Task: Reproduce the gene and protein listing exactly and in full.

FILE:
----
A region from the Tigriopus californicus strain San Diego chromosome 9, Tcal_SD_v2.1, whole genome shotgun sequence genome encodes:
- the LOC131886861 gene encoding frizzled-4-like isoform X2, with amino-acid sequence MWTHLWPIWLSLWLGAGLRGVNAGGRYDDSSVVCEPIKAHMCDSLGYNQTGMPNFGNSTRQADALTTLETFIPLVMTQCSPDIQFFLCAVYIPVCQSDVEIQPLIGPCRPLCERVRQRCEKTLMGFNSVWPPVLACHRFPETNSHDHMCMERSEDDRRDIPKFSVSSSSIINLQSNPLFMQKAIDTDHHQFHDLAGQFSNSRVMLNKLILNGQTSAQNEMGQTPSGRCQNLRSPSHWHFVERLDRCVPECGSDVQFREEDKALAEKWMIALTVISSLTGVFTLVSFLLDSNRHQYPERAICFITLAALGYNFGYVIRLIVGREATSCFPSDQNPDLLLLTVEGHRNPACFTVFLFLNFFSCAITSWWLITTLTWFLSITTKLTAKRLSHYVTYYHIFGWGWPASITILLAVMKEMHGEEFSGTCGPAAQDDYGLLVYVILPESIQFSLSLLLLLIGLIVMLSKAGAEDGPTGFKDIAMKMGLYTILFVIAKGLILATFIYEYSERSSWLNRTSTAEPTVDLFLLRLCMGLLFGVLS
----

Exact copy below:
A region from the Tigriopus californicus strain San Diego chromosome 9, Tcal_SD_v2.1, whole genome shotgun sequence genome encodes:
- the LOC131886861 gene encoding frizzled-4-like isoform X2, with amino-acid sequence MWTHLWPIWLSLWLGAGLRGVNAGGRYDDSSVVCEPIKAHMCDSLGYNQTGMPNFGNSTRQADALTTLETFIPLVMTQCSPDIQFFLCAVYIPVCQSDVEIQPLIGPCRPLCERVRQRCEKTLMGFNSVWPPVLACHRFPETNSHDHMCMERSEDDRRDIPKFSVSSSSIINLQSNPLFMQKAIDTDHHQFHDLAGQFSNSRVMLNKLILNGQTSAQNEMGQTPSGRCQNLRSPSHWHFVERLDRCVPECGSDVQFREEDKALAEKWMIALTVISSLTGVFTLVSFLLDSNRHQYPERAICFITLAALGYNFGYVIRLIVGREATSCFPSDQNPDLLLLTVEGHRNPACFTVFLFLNFFSCAITSWWLITTLTWFLSITTKLTAKRLSHYVTYYHIFGWGWPASITILLAVMKEMHGEEFSGTCGPAAQDDYGLLVYVILPESIQFSLSLLLLLIGLIVMLSKAGAEDGPTGFKDIAMKMGLYTILFVIAKGLILATFIYEYSERSSWLNRTSTAEPTVDLFLLRLCMGLLFGVLS